PDCA and WTTMSW

“All can see the tactics whereby I conquer, but what none can see is the strategy out of which great victory is evolved.” – Sun Tzu

The second layer of the management system, built on the Leadership foundation, is Strategy. Leadership makes sure there is a core context -- who we are, where we’re going, what’s important to us, and what we’re trying to accomplish – that serves to align all stakeholders. Once you decide where you’re going, strategy determines how you get there.

Strategy often gets a bum rap. Some of that reputation may stem from gloriously bound volumes that collect dust, full of sound fury, signifying nothing. The most expensive sort of management consultants is brought in to develop grand strategies that the most expensive sort of operating managers can’t – or worse, won’t -- implement.

The antithesis of the stereotypical strategic plan comes from former Southwest Airlines CEO Herb Kelleher: “We have a strategic plan. It’s called doing things.” Tom Peters, a big Kelleher fan, uses the acronym WTTMSW: Whoever Tries The Most Stuff Wins.

There was an article in the March 2016 Harvard Business review about The Limits of the Lean Startup Method. The takeaway is that unbounded experimentation may not be as effective as thinking before acting. The Plan-Do-Check-Act quality tool has been around for decades and may be an effective guide. So like our earlier salt metaphor (i.e., don’t fall for too much of a good thing), planning is a good thing. But quickly stress action, test the outcome, adapt and repeat until you get the intended results.

Strategy has two key aspects: plan development and plan deployment. Many organizations get the development part; only the best organizations get the deployment part.

Plan development is more about asking (and yes, answering) questions.

  • What are the competencies where we excel? That others struggle to match?
  • When do we win? With whom do we work that helps us win?
  • When do we lose? Fail to meet customer expectations? Have uncompetitive products or services? Go fishing in the wrong ponds that hold no fish?
  • How do we view our strengths, weaknesses, opportunities, and threats? [Yeah, SWOT is still relevant.]
  • How is the outside world changing in terms of PESTS (Political, Economic, Social, Technological, and Sector factors)?
  • Are there gaps in our capabilities and capacity to grow?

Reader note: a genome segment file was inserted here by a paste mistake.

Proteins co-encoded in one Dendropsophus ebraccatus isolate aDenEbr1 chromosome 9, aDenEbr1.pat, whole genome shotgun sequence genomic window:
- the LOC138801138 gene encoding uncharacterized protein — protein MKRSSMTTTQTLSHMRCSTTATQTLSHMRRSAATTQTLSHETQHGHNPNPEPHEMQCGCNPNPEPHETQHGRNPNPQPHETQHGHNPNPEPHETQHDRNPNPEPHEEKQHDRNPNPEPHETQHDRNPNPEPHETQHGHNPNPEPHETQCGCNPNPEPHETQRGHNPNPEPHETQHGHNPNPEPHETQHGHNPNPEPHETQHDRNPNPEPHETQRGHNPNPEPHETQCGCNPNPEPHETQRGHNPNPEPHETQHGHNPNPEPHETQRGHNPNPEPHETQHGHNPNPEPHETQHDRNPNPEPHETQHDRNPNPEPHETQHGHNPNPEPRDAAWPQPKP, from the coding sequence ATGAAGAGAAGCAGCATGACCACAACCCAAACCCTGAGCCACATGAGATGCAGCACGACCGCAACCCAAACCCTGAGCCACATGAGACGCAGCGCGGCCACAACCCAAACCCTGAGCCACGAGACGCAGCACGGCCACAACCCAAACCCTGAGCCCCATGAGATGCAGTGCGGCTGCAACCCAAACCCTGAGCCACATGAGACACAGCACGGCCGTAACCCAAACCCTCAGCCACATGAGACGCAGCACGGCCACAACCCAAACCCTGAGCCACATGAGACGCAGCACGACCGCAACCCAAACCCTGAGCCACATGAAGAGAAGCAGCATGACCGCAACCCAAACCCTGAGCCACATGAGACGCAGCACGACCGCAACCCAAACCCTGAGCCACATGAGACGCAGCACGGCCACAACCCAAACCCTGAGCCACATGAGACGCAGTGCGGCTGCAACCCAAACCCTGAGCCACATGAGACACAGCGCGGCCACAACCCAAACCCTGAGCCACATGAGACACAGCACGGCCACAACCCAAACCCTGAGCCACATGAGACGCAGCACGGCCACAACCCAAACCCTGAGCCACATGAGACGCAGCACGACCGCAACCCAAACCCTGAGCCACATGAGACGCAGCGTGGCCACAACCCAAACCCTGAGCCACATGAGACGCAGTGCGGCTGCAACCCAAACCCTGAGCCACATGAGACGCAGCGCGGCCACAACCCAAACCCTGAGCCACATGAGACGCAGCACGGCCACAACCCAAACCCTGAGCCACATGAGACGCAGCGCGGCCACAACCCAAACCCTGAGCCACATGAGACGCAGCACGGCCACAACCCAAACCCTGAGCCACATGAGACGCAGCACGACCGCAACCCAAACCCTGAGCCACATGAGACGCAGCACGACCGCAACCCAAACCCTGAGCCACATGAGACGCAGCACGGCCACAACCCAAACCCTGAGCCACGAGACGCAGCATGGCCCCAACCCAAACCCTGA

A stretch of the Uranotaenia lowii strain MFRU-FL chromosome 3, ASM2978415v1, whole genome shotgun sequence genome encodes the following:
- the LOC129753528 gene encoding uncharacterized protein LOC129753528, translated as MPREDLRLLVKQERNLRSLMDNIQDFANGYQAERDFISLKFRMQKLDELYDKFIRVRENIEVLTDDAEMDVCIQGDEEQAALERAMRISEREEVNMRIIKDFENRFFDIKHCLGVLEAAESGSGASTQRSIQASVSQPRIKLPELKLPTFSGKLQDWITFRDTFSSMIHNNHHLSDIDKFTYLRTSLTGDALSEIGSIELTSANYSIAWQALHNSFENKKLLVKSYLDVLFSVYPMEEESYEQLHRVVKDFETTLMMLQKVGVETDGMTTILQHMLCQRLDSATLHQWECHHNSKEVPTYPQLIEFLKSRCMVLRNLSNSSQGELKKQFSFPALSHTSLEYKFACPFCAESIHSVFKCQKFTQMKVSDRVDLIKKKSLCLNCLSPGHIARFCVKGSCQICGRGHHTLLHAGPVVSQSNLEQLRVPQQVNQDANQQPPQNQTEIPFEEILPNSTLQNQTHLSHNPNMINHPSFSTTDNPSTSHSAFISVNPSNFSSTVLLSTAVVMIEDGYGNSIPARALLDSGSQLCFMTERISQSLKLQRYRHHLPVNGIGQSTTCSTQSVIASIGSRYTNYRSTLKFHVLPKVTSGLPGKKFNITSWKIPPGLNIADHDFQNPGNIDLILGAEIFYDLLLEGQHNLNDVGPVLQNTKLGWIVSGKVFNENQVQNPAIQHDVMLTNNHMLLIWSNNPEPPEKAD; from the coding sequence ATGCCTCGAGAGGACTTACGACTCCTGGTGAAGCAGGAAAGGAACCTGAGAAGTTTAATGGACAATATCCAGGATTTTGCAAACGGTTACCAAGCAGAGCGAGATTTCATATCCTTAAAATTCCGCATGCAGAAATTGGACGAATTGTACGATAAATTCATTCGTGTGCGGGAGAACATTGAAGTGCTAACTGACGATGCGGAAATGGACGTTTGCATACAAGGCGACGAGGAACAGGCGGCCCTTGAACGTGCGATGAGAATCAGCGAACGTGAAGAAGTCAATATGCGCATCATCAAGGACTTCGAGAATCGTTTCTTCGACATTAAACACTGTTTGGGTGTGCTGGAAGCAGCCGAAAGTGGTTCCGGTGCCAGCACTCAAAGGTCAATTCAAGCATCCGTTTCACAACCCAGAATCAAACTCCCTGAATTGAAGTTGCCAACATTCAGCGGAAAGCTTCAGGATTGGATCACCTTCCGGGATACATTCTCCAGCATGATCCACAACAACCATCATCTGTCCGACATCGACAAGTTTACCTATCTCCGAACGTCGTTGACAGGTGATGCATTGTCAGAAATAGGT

From these inputs you synthesize a 3-5 year (or longer) strategic intent, a clear statement of a direction and competitive goal that everyone easily gets. A broad list of early tactics quickly follows. You also define specific key measures that mark progress to the objective.

Plan development isn’t easy; it is necessary but not sufficient for success. Success comes from relentless execution, informed by a well-crafted plan. Plan deployment is a project, more often a program of projects, requiring the same disciplines.

  • Clearly set roles and responsibilities, and make sure everyone knows what they’re committed to making happen
  • Identify the important changes in your offerings, your customers and markets, your suppliers and partners, and how you operate
  • Set the mechanisms for planning, tracking, and reporting all initiatives
  • Balance the financial and other resources to support strategic plans and meet the needs of current operations
  • Allocate resources to create the conditions of success for the accomplishment of the plans
  • Consider financial and other risks associated with the plans that must be mitigated to ensure the financial sustainability of the organization
  • Develop HR plans to create the conditions for accomplishing short- and longer-term strategic objectives
  • Consider the impacts on your people and any potential changes to capability and capacity needs
  • Key performance indicators for tracking the achievement and effectiveness of plans
  • Consider when and how to revise and implement modified plans if circumstances require a shift in plans and the rapid execution of new plans

If you find yourself getting bogged down in plan development, remember Kelleher’s model and just do things. If you find yourself getting bogged down in plan deployment, identify the constraints and clear them… fast.